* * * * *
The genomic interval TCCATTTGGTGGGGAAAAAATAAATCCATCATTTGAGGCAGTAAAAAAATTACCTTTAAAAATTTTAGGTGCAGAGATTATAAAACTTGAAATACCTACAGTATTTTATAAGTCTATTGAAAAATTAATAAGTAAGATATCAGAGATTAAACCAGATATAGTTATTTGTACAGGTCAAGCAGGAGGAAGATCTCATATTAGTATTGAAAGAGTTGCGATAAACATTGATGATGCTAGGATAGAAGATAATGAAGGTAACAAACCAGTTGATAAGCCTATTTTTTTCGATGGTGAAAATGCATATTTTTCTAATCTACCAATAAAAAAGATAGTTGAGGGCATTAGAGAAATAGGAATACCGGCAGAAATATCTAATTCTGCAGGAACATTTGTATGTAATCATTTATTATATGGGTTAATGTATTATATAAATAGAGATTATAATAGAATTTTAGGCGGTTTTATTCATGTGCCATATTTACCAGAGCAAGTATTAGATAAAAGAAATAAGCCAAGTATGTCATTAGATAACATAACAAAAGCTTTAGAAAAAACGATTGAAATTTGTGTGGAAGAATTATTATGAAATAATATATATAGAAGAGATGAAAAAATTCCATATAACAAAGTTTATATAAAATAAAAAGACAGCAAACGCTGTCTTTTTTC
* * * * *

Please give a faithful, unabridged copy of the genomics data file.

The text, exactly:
The genomic interval TCCATTTGGTGGGGAAAAAATAAATCCATCATTTGAGGCAGTAAAAAAATTACCTTTAAAAATTTTAGGTGCAGAGATTATAAAACTTGAAATACCTACAGTATTTTATAAGTCTATTGAAAAATTAATAAGTAAGATATCAGAGATTAAACCAGATATAGTTATTTGTACAGGTCAAGCAGGAGGAAGATCTCATATTAGTATTGAAAGAGTTGCGATAAACATTGATGATGCTAGGATAGAAGATAATGAAGGTAACAAACCAGTTGATAAGCCTATTTTTTTCGATGGTGAAAATGCATATTTTTCTAATCTACCAATAAAAAAGATAGTTGAGGGCATTAGAGAAATAGGAATACCGGCAGAAATATCTAATTCTGCAGGAACATTTGTATGTAATCATTTATTATATGGGTTAATGTATTATATAAATAGAGATTATAATAGAATTTTAGGCGGTTTTATTCATGTGCCATATTTACCAGAGCAAGTATTAGATAAAAGAAATAAGCCAAGTATGTCATTAGATAACATAACAAAAGCTTTAGAAAAAACGATTGAAATTTGTGTGGAAGAATTATTATGAAATAATATATATAGAAGAGATGAAAAAATTCCATATAACAAAGTTTATATAAAATAAAAAGACAGCAAACGCTGTCTTTTTTC